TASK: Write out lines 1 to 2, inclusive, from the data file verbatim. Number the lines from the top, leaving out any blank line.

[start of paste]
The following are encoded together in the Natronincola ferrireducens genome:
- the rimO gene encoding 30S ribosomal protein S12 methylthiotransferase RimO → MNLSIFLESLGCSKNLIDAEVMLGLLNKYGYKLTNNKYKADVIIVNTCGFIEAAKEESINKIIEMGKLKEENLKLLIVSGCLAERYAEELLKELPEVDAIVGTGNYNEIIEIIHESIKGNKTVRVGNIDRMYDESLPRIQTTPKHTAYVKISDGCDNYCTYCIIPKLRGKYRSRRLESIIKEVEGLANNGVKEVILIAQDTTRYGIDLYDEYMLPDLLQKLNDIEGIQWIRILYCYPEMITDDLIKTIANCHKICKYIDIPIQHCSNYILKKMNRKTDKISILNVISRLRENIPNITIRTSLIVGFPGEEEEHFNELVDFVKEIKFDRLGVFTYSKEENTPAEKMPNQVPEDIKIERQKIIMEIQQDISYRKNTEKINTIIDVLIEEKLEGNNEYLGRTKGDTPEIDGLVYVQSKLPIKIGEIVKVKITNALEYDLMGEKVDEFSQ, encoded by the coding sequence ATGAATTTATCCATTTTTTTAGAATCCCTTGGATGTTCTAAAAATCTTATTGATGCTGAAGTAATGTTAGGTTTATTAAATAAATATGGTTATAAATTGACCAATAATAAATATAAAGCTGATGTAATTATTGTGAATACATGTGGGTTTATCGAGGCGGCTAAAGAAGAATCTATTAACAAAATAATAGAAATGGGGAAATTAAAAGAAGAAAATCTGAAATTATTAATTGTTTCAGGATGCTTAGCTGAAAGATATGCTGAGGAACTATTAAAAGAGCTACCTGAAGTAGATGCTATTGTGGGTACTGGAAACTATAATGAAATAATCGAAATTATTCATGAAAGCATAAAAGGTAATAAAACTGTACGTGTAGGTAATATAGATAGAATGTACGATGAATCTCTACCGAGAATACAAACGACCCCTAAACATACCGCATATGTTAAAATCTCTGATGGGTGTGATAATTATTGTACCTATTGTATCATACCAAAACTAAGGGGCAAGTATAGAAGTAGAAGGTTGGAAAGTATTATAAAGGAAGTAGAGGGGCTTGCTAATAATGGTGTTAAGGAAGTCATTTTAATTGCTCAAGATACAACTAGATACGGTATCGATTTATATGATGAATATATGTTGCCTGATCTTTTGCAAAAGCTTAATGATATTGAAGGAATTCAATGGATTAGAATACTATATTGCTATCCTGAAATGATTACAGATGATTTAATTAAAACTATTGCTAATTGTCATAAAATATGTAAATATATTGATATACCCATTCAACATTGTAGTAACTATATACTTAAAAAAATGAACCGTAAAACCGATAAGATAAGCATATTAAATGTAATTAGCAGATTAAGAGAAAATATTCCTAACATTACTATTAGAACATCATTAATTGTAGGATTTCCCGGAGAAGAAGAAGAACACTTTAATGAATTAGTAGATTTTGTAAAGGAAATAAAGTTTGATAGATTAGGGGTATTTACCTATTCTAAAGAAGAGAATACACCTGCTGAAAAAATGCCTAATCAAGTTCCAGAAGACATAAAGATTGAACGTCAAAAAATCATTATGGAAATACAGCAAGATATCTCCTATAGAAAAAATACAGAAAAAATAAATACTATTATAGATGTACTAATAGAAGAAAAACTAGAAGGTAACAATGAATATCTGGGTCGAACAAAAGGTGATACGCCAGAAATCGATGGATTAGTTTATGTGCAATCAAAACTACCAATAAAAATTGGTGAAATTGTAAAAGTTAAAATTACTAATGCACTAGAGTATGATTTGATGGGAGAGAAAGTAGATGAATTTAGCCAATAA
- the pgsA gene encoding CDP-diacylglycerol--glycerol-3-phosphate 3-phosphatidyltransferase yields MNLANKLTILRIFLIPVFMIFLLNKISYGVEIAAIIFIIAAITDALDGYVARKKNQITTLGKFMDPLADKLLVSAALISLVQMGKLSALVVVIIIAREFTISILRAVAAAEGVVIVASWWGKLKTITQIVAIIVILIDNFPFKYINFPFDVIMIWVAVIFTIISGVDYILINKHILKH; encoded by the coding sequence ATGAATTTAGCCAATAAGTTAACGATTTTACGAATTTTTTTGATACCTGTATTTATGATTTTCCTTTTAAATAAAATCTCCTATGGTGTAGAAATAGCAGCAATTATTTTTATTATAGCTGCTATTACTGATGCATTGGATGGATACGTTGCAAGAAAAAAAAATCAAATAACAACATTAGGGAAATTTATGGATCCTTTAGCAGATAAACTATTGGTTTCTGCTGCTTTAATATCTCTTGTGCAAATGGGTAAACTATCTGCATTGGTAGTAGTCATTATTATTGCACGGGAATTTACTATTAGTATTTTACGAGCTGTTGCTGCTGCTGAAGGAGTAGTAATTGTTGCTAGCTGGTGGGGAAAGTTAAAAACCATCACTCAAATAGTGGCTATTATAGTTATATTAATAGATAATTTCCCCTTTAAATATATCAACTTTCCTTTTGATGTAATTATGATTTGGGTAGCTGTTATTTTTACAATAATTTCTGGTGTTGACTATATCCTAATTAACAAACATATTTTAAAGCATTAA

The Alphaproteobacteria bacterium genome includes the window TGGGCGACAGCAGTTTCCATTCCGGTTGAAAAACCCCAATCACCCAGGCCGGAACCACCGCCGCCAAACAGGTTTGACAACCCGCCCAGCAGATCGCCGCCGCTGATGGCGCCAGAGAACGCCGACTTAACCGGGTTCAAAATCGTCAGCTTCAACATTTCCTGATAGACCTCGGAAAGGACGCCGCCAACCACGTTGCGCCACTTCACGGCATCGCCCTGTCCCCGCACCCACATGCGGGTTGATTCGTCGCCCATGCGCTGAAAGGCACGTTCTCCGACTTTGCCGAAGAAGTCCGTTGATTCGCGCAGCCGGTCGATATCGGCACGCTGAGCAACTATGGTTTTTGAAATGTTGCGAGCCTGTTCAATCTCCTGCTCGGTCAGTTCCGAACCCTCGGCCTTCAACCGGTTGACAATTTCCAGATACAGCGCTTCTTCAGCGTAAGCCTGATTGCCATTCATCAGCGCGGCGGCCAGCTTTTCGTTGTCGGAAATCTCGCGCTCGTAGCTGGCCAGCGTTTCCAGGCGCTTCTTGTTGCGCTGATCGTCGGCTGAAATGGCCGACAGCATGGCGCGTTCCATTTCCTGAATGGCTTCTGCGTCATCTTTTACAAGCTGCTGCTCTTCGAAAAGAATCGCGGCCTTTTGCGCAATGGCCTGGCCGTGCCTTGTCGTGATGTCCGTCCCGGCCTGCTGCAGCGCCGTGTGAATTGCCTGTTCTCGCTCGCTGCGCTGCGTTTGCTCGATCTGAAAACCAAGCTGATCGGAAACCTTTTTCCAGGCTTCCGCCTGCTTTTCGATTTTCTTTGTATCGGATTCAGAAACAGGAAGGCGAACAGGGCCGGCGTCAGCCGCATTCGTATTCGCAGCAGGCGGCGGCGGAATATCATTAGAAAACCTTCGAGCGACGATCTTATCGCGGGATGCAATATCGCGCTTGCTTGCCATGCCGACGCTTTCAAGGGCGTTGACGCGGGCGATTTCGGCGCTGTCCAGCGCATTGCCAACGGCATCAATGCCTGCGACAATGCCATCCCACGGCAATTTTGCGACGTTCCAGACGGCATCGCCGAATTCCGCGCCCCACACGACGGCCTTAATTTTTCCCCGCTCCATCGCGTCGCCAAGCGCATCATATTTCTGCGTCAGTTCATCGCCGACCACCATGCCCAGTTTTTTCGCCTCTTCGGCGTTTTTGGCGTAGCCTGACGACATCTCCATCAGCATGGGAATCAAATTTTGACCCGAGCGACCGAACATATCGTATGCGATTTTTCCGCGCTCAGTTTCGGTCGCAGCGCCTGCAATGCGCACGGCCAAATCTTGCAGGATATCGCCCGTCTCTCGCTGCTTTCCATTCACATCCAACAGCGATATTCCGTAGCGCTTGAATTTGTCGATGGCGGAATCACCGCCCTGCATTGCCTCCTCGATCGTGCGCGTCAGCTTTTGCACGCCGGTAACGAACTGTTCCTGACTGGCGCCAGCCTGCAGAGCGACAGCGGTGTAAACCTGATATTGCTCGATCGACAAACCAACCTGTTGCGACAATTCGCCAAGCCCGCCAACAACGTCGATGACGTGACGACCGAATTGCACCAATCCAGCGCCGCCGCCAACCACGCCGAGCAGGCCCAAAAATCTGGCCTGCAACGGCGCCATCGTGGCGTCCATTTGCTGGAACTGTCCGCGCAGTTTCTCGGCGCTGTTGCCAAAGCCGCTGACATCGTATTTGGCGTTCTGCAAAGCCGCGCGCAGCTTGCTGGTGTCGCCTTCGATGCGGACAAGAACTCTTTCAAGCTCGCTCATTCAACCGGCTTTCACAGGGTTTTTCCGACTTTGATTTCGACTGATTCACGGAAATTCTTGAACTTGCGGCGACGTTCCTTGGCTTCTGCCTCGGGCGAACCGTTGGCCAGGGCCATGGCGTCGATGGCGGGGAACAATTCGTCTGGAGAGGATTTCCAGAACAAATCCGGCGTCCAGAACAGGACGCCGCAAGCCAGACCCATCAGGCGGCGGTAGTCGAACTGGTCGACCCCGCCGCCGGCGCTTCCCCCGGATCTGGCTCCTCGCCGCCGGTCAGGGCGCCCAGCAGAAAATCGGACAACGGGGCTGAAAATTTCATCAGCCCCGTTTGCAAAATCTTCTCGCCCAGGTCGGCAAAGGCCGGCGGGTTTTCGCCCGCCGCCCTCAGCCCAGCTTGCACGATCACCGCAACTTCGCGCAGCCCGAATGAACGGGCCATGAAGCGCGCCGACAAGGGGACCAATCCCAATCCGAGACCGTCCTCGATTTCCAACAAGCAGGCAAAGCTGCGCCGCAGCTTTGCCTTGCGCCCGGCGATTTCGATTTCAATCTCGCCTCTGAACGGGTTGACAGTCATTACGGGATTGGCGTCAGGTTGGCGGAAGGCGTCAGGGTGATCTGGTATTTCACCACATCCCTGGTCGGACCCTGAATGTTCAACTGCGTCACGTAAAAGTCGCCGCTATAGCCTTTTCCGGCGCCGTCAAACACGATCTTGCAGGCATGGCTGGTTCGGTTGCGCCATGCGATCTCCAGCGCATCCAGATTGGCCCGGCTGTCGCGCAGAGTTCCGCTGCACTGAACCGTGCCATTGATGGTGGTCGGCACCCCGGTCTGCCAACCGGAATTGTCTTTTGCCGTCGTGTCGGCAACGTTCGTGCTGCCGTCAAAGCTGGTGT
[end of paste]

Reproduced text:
The following are encoded together in the Natronincola ferrireducens genome:
- the rimO gene encoding 30S ribosomal protein S12 methylthiotransferase RimO → MNLSIFLESLGCSKNLIDAEVMLGLLNKYGYKLTNNKYKADVIIVNTCGFIEAAKEESINKIIEMGKLKEENLKLLIVSGCLAERYAEELLKELPEVDAIVGTGNYNEIIEIIHESIKGNKTVRVGNIDRMYDESLPRIQTTPKHTAYVKISDGCDNYCTYCIIPKLRGKYRSRRLESIIKEVEGLANNGVKEVILIAQDTTRYGIDLYDEYMLPDLLQKLNDIEGIQWIRILYCYPEMITDDLIKTIANCHKICKYIDIPIQHCSNYILKKMNRKTDKISILNVISRLRENIPNITIRTSLIVGFPGEEEEHFNELVDFVKEIKFDRLGVFTYSKEENTPAEKMPNQVPEDIKIERQKIIMEIQQDISYRKNTEKINTIIDVLIEEKLEGNNEYLGRTKGDTPEIDGLVYVQSKLPIKIGEIVKVKITNALEYDLMGEKVDEFSQ, encoded by the coding sequence ATGAATTTATCCATTTTTTTAGAATCCCTTGGATGTTCTAAAAATCTTATTGATGCTGAAGTAATGTTAGGTTTATTAAATAAATATGGTTATAAATTGACCAATAATAAATATAAAGCTGATGTAATTATTGTGAATACATGTGGGTTTATCGAGGCGGCTAAAGAAGAATCTATTAACAAAATAATAGAAATGGGGAAATTAAAAGAAGAAAATCTGAAATTATTAATTGTTTCAGGATGCTTAGCTGAAAGATATGCTGAGGAACTATTAAAAGAGCTACCTGAAGTAGATGCTATTGTGGGTACTGGAAACTATAATGAAATAATCGAAATTATTCATGAAAGCATAAAAGGTAATAAAACTGTACGTGTAGGTAATATAGATAGAATGTACGATGAATCTCTACCGAGAATACAAACGACCCCTAAACATACCGCATATGTTAAAATCTCTGATGGGTGTGATAATTATTGTACCTATTGTATCATACCAAAACTAAGGGGCAAGTATAGAAGTAGAAGGTTGGAAAGTATTATAAAGGAAGTAGAGGGGCTTGCTAATAATGGTGTTAAGGAAGTCATTTTAATTGCTCAAGATACAACTAGATACGGTATCGATTTATATGATGAATATATGTTGCCTGATCTTTTGCAAAAGCTTAATGATATTGAAGGAATTCAATGGATTAGAATACTATATTGCTATCCTGAAATGATTACAGATGATTTAATTAAAACTATTGCTAATTGTCATAAAATATGTAAATATATTGATATACCCATTCAACATTGTAGTAACTATATACTTAAAAAAATGAACCGTAAAACCGATAAGATAAGCATATTAAATGTAATTAGCAGATTAAGAGAAAATATTCCTAACATTACTATTAGAACATCATTAATTGTAGGATTTCCCGGAGAAGAAGAAGAACACTTTAATGAATTAGTAGATTTTGTAAAGGAAATAAAGTTTGATAGATTAGGGGTATTTACCTATTCTAAAGAAGAGAATACACCTGCTGAAAAAATGCCTAATCAAGTTCCAGAAGACATAAAGATTGAACGTCAAAAAATCATTATGGAAATACAGCAAGATATCTCCTATAGAAAAAATACAGAAAAAATAAATACTATTATAGATGTACTAATAGAAGAAAAACTAGAAGGTAACAATGAATATCTGGGTCGAACAAAAGGTGATACGCCAGAAATCGATGGATTAGTTTATGTGCAATCAAAACTACCAATAAAAATTGGTGAAATTGTAAAAGTTAAAATTACTAATGCACTAGAGTATGATTTGATGGGAGAGAAAGTAGATGAATTTAGCCAATAA